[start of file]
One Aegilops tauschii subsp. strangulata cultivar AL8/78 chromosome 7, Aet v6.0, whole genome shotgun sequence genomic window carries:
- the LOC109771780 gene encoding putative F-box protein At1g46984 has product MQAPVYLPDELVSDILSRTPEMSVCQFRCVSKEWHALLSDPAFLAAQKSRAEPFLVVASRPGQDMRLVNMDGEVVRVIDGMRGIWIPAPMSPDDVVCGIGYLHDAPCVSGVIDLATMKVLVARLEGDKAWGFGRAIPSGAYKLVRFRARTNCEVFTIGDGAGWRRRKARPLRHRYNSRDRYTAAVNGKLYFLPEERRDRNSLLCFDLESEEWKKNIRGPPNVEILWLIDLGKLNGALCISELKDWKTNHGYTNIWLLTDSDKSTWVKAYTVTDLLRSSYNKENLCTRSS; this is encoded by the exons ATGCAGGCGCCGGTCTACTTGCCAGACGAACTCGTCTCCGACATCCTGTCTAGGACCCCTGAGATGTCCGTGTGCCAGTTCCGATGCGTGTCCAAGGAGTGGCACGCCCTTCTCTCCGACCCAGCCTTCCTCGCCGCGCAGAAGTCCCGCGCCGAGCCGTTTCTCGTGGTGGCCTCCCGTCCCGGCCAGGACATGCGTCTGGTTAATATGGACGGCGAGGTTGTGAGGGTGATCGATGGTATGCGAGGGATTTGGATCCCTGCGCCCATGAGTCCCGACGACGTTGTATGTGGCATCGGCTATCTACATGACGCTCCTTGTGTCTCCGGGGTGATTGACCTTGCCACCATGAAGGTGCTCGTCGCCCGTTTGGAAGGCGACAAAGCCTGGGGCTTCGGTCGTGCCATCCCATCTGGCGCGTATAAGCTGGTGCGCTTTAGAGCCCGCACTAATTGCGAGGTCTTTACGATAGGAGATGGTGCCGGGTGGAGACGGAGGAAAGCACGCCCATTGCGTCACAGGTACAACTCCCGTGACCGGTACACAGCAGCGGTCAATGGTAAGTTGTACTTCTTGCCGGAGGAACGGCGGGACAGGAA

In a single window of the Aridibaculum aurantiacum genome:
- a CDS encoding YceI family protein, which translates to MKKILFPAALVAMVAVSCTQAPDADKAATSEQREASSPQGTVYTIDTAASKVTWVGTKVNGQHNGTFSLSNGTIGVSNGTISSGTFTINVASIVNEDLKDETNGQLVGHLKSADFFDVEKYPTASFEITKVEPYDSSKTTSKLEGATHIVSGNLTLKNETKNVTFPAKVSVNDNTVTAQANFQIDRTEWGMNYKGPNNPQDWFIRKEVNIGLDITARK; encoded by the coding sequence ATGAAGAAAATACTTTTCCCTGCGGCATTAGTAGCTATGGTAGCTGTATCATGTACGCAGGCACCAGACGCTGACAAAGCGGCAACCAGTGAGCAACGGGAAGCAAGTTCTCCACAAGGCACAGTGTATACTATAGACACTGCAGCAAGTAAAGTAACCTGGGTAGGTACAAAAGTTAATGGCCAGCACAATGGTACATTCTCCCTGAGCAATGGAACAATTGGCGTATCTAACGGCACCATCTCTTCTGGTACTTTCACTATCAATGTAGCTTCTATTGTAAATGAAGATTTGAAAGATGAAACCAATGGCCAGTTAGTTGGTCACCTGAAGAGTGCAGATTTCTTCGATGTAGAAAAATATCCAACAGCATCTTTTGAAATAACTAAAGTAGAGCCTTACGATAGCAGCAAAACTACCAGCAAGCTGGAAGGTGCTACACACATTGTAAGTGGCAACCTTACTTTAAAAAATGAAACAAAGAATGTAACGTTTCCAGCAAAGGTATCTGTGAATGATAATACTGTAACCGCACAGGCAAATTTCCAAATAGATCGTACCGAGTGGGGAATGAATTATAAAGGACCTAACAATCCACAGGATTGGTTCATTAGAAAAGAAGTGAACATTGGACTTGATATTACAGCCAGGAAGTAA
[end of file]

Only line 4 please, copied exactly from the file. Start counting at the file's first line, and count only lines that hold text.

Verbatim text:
- a CDS encoding YceI family protein, which translates to MKKILFPAALVAMVAVSCTQAPDADKAATSEQREASSPQGTVYTIDTAASKVTWVGTKVNGQHNGTFSLSNGTIGVSNGTISSGTFTINVASIVNEDLKDETNGQLVGHLKSADFFDVEKYPTASFEITKVEPYDSSKTTSKLEGATHIVSGNLTLKNETKNVTFPAKVSVNDNTVTAQANFQIDRTEWGMNYKGPNNPQDWFIRKEVNIGLDITARK; encoded by the coding sequence ATGAAGAAAATACTTTTCCCTGCGGCATTAGTAGCTATGGTAGCTGTATCATGTACGCAGGCACCAGACGCTGACAAAGCGGCAACCAGTGAGCAACGGGAAGCAAGTTCTCCACAAGGCACAGTGTATACTATAGACACTGCAGCAAGTAAAGTAACCTGGGTAGGTACAAAAGTTAATGGCCAGCACAATGGTACATTCTCCCTGAGCAATGGAACAATTGGCGTATCTAACGGCACCATCTCTTCTGGTACTTTCACTATCAATGTAGCTTCTATTGTAAATGAAGATTTGAAAGATGAAACCAATGGCCAGTTAGTTGGTCACCTGAAGAGTGCAGATTTCTTCGATGTAGAAAAATATCCAACAGCATCTTTTGAAATAACTAAAGTAGAGCCTTACGATAGCAGCAAAACTACCAGCAAGCTGGAAGGTGCTACACACATTGTAAGTGGCAACCTTACTTTAAAAAATGAAACAAAGAATGTAACGTTTCCAGCAAAGGTATCTGTGAATGATAATACTGTAACCGCACAGGCAAATTTCCAAATAGATCGTACCGAGTGGGGAATGAATTATAAAGGACCTAACAATCCACAGGATTGGTTCATTAGAAAAGAAGTGAACATTGGACTTGATATTACAGCCAGGAAGTAA